Why You Need a “Business Aircraft Use Policy”
By Steve Brechter
Senior Advisor of Operations, Gray Stone Advisors
In today’s era of IS-BAO, most flight departments have a well-defined and documented Flight Operations Manual, which clearly outlines the safe and efficient operation of the aircraft.
But many companies don’t have a Business Aircraft Use Policy. Here’s how one can benefit your flight department and company.
1. It Boosts Utilization
Many companies unintentionally underutilize their business aircraft.
When business is tough, one of the first things done is to reduce flight hours. And when usage decreases, aviation costs go up, as measured on a “total cost-per-flight-hour” basis.
To get the lowest total cost per hour, increase your flight hours. Basic math tells us that when the denominator of a fraction goes up (in this case, flight hours), the value of the whole fraction (total cost per flight hour) goes down.
A Business Aircraft Use Policy takes the guessing away. It provides the guidelines under which the aircraft are to be used, which can actually result in an increase in your flight hours.
2. It Clarifies Who Can Use the Aircraft and How
A well-written Business Aircraft Use Policy designates Authorized Users of the company aircraft. It’s generally the chairman, CEO, president and senior executive team members. Often, business unit executives are on the list as well.
The Use Policy outlines procedures for requesting and authorizing the aircraft, and how to resolve scheduling conflicts.
It enables the Aviation Director (or designee) to request that passengers adjust their time schedules. This maximizes efficiency, provided travelers have schedule flexibility.
The Aviation Director may also combine some flights to avoid deadhead activity. Addressing these situations ahead of time takes the flight department out of the role of “traffic cop” so they can focus on the safe operation of the aircraft.
3. It Specifies Supplemental Lift Usage
If all aircraft are being utilized or are out of service for maintenance, the flight department may need to go off-fleet and charter an aircraft to satisfy a trip request.
Under no circumstances should anyone outside of Aviation be authorized to make charter selection decisions. The Use Policy should make it clear that if a charter aircraft is necessary, the Flight Department has sole authority to select the provider.
4. It Provides Business Continuity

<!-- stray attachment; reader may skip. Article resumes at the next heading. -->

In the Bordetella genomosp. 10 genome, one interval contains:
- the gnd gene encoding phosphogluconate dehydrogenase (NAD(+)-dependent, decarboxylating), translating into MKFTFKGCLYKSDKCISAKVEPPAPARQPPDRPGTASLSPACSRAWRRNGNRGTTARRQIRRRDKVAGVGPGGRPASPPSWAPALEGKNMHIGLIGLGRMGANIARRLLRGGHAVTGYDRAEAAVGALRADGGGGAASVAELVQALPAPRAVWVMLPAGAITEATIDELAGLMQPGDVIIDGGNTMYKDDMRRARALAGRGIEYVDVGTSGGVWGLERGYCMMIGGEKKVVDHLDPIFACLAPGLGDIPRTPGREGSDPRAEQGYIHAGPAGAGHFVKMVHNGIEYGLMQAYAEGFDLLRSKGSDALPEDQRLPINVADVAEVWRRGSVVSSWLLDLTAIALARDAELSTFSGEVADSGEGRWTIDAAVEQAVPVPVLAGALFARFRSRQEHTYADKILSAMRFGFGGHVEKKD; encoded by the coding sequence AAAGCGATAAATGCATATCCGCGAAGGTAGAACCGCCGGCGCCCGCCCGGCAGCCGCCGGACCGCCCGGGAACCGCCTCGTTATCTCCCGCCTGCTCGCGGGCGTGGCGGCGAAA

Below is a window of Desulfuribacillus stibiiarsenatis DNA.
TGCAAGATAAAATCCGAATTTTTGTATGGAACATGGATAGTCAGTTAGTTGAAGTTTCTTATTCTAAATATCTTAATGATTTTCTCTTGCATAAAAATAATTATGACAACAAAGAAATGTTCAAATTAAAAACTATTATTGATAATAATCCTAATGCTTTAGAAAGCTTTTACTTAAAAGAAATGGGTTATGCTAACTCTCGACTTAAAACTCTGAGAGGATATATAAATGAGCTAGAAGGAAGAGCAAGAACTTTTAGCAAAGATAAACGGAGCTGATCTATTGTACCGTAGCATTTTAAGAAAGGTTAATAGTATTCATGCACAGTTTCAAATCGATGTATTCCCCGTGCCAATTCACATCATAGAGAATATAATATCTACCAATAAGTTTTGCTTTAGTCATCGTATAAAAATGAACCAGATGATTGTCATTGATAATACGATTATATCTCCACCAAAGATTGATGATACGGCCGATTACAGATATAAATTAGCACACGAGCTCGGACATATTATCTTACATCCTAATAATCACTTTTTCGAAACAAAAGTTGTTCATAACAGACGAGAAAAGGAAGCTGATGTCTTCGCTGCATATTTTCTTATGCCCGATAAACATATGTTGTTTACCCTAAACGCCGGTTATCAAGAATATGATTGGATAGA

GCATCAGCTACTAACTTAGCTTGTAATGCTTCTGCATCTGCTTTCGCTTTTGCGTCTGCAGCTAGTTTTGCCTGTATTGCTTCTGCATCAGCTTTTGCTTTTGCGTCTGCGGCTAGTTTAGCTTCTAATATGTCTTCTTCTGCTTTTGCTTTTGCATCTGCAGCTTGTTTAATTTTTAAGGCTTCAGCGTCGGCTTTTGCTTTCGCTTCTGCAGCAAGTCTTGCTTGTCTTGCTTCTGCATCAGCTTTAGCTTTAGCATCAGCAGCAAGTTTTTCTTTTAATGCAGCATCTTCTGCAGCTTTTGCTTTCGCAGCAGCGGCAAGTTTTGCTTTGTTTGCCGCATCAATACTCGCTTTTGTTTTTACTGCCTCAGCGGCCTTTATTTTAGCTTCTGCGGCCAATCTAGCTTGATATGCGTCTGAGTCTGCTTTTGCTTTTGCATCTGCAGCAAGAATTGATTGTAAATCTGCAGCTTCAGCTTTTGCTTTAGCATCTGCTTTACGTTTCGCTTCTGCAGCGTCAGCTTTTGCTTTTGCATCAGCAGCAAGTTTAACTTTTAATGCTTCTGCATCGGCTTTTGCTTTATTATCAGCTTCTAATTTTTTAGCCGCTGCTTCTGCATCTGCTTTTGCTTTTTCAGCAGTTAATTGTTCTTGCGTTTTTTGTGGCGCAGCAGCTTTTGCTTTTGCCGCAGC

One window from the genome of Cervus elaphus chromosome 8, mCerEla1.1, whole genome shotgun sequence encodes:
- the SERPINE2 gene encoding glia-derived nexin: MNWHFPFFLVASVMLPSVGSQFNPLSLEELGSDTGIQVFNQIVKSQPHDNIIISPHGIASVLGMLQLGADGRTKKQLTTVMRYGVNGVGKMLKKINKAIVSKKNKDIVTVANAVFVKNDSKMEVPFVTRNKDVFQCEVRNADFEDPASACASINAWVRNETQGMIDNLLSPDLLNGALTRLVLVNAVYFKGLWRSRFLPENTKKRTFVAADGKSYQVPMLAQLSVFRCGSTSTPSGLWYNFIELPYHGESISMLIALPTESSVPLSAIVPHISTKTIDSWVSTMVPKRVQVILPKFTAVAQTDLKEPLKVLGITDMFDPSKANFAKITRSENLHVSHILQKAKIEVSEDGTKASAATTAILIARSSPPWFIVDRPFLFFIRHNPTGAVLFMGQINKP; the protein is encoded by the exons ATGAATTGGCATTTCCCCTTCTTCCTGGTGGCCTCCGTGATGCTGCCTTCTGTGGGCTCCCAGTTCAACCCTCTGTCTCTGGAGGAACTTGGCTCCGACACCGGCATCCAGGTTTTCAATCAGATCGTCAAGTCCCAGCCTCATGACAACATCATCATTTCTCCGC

To ensure the uninterrupted operation of the company in the event of a major disruption or catastrophe, care should be taken to define clear business continuity provisions.
Typical business continuity provisions within a Use Policy include the following limitations:
- Number of executives who may travel together on the same aircraft
- Specific executives (by position) who may not travel together on the same aircraft
- Number of board members who may travel together on the same aircraft
- Number of executives (VP and above) from the same business unit who may travel on the same aircraft
- Total number of employees (any level) who may travel on the same aircraft
This is a case of where the role of the flight department has changed from “transportation provider” to “strategic business partner.”
5. It Covers a Myriad of Other Important Considerations
There is a wide range of other uses of corporate aircraft and the Use Policy must address them all, such as use of company aircraft:
- By non-employee members of the Board of Directors
- By senior executives to attend meetings of outside boards of directors
- By senior executives to participate in events as representatives of the company
There are further considerations for use of company aircraft that must be addressed in the Use Policy, such as personal use of company aircraft by senior executives (definitely on the decline), imputation of income by executives for non-business flights taken, use of corporate aircraft by government officials and proxy calculations of aircraft usage.
A Use Policy Needs Stakeholder Input & Ownership
A Business Aircraft Use Policy will serve a company well from multiple perspectives. To be effective, the Use Policy needs to be developed with input from all key stakeholders in the company.
Very importantly, you need to have the support of the company’s CEO and Board of Directors. Without that, the Use Policy will have no teeth.
Gray Stone Advisors combines their experience both in leading businesses as well as business aviation operations to provide flight department leaders with proven strategies for excellence.
© 2021 Gray Stone Advisors. All Rights Reserved.Next Article
- Safety Resources
- Airmanship Skills
- Unmanned Aircraft Systems Operations
- Cyber Security
- Talent Pipeline
- Safety Training
- Safety Systems (SMS)
- Safety Regulation
- Human Factors
- Safety Culture & Promotion
- Medical Support & Training
- Emergency Response & Family Assistance
- Book Reviews
- Airmanship Skills – Upset Recovery Training
- Risk Management and Flight Training for UAS Operations
- SM4 Safety Poster Series
- Links to External Resources
Find Safety Resources
- Your Pandemic Operating Plan: Process vs. People
- The Bedrock of Aviation—Standard Operating Procedures… Consider the Variables!
- Making your Risk Assessment Tool a STAR
- Empirical Safety Data Finally Emerges Regarding Masks and Face Coverings. It May Not Be What You Expected.
- The “New Normal” in Aviation Safety